The 1980s classic invasion movie, Red Dawn is a strange beast. While it rightfully ranks up there with Top Gun as one of the most iconic and remembered movies of its generation, I found it had some fundamental issues. And no, it’s not anything dealing with the actual premise.
The production values are very good. The acting is, at the very least, sufficient. Yet the movie’s biggest problem is its conflicting tone. There’s two types of invasion stories, what I call “grim invasion” and “pulpy invasion”. Grim invasion is what most of the original invasion novels were, while pulpy invasion is something out of, well, guess.
Red Dawn sort of awkwardly teeters between elements of both without really settling into one or the other. While not a deal-breaker for the movie, it sours it somewhat and leaves me with the feeling that picking one type, likely pulpy given the concept, would have made for a better story. That being said, the film is still well worth a watch.
4 thoughts on “A Thousand Words: Red Dawn”
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I think this plays into what’s the biggest issue with Red Dawn for me. It always feels like the movie’s shuffling from scene to scene and the narrative never builds up enough momentum. The biggest example I can think of is the “Wolverines” montage, where we see the protagonists on a number of raids and the movie almost becomes light and action-y, but then it starts veering back to the grim overtones as the Soviets become serious about hunting them down, and the cast starts to get whittled down. It all gives me a very start-stop feeling in a movie that otherwise I’d want to like for its superb prop craftsmanship and attention to detail.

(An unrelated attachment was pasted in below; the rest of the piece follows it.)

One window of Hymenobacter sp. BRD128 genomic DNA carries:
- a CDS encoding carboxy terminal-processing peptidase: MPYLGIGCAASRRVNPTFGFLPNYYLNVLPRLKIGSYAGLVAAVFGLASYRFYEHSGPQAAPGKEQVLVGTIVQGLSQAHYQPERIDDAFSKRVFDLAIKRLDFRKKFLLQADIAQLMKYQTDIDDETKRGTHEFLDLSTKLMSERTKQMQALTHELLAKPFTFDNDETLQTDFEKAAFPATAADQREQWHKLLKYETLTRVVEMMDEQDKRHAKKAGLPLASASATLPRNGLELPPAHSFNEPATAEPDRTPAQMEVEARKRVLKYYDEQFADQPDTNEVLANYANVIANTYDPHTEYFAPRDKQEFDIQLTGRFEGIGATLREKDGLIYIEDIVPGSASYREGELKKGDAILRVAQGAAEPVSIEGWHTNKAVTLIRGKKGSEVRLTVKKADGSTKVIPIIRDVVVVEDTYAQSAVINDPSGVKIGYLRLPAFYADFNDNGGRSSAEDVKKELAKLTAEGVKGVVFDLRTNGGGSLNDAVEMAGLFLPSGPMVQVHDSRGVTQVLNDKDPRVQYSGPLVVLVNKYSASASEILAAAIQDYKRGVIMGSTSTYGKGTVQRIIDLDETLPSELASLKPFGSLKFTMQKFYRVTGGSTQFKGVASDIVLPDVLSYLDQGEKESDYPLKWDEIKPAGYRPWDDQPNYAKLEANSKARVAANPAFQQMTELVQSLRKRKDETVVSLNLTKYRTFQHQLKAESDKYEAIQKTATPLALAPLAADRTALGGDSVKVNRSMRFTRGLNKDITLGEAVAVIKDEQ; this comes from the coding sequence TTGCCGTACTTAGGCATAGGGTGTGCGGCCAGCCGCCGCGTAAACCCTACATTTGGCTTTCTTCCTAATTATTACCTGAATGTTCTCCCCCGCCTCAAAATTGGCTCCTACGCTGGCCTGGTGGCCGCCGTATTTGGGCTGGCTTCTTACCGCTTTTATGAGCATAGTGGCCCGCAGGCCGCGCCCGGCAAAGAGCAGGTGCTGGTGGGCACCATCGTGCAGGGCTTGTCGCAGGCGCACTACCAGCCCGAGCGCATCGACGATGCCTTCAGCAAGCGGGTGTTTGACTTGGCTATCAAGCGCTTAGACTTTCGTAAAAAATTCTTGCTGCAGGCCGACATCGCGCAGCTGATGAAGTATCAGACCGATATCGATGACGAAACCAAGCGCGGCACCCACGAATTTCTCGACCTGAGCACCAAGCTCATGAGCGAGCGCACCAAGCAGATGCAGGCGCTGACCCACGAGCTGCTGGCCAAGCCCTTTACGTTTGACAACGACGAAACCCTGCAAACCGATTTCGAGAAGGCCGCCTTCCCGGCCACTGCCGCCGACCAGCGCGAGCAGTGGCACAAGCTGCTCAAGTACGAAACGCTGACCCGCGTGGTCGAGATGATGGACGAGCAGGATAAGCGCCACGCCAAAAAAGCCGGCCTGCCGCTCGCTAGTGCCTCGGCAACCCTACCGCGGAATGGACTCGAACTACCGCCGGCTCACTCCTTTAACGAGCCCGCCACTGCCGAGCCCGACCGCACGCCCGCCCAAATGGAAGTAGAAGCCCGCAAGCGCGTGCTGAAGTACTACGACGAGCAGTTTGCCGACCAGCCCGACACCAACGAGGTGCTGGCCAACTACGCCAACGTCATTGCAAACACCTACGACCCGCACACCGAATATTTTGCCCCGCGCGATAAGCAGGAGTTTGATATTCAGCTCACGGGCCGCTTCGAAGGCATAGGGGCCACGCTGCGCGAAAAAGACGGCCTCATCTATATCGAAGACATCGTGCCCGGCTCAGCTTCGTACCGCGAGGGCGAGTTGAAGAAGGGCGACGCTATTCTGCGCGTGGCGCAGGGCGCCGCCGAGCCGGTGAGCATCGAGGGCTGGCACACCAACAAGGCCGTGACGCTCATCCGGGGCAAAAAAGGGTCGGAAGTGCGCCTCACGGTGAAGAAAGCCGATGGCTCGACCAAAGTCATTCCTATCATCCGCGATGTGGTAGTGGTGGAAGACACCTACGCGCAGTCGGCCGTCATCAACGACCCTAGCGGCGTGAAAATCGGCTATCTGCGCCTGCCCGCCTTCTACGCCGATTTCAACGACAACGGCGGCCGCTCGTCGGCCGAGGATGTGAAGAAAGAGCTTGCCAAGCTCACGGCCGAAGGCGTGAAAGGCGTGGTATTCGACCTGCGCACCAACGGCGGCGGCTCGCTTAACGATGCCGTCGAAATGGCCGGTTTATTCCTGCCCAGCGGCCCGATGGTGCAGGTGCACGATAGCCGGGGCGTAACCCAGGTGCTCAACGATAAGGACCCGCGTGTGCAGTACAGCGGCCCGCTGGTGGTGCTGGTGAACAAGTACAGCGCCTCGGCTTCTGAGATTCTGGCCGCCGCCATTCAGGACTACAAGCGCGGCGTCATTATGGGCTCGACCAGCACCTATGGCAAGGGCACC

Even as a regular reader, I’m not sure what you’re getting at here. Some examples would help.
Ah, NVM. WP helpfully suggested your Invasion Fiction page:
Interesting, never really looked at Red Dawn that way, whether it’s “grim invasion” (“message” or “warning” fiction) or “pulpy invasion” (entertainment).
I’ve always viewed Red Dawn as survivalist war entertainment aiming for sufficient verisimilitude to please its audience. I was really into preparedness at the time, and I never viewed Soviet invasion as a serious threat.
I’m glad it didn’t go entirely “grim”. Message fiction tends to not age well. The movie “Traffic” comes to mind. Widely talked-about in its time for its grim take on the drug trade, and now mostly forgotten.
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Fun fact, Red Dawn was the very first movie rated PG-13.